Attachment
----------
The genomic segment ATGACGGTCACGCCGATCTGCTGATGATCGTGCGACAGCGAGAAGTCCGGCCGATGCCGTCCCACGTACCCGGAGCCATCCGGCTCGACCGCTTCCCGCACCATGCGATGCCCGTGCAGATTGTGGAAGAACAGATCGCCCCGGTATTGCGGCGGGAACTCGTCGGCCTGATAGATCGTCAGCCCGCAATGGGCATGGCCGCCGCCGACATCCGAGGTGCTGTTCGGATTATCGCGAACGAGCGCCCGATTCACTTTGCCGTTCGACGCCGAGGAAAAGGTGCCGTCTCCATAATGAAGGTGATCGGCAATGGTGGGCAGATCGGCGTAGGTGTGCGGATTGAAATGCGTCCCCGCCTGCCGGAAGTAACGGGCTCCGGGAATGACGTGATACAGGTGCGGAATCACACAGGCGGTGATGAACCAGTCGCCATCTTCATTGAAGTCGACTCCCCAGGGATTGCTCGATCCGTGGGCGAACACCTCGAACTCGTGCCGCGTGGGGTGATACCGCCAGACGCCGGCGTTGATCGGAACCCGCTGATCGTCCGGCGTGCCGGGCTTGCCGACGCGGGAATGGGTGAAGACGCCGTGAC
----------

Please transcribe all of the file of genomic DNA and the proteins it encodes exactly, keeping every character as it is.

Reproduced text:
The genomic segment ATGACGGTCACGCCGATCTGCTGATGATCGTGCGACAGCGAGAAGTCCGGCCGATGCCGTCCCACGTACCCGGAGCCATCCGGCTCGACCGCTTCCCGCACCATGCGATGCCCGTGCAGATTGTGGAAGAACAGATCGCCCCGGTATTGCGGCGGGAACTCGTCGGCCTGATAGATCGTCAGCCCGCAATGGGCATGGCCGCCGCCGACATCCGAGGTGCTGTTCGGATTATCGCGAACGAGCGCCCGATTCACTTTGCCGTTCGACGCCGAGGAAAAGGTGCCGTCTCCATAATGAAGGTGATCGGCAATGGTGGGCAGATCGGCGTAGGTGTGCGGATTGAAATGCGTCCCCGCCTGCCGGAAGTAACGGGCTCCGGGAATGACGTGATACAGGTGCGGAATCACACAGGCGGTGATGAACCAGTCGCCATCTTCATTGAAGTCGACTCCCCAGGGATTGCTCGATCCGTGGGCGAACACCTCGAACTCGTGCCGCGTGGGGTGATACCGCCAGACGCCGGCGTTGATCGGAACCCGCTGATCGTCCGGCGTGCCGGGCTTGCCGACGCGGGAATGGGTGAAGACGCCGTGAC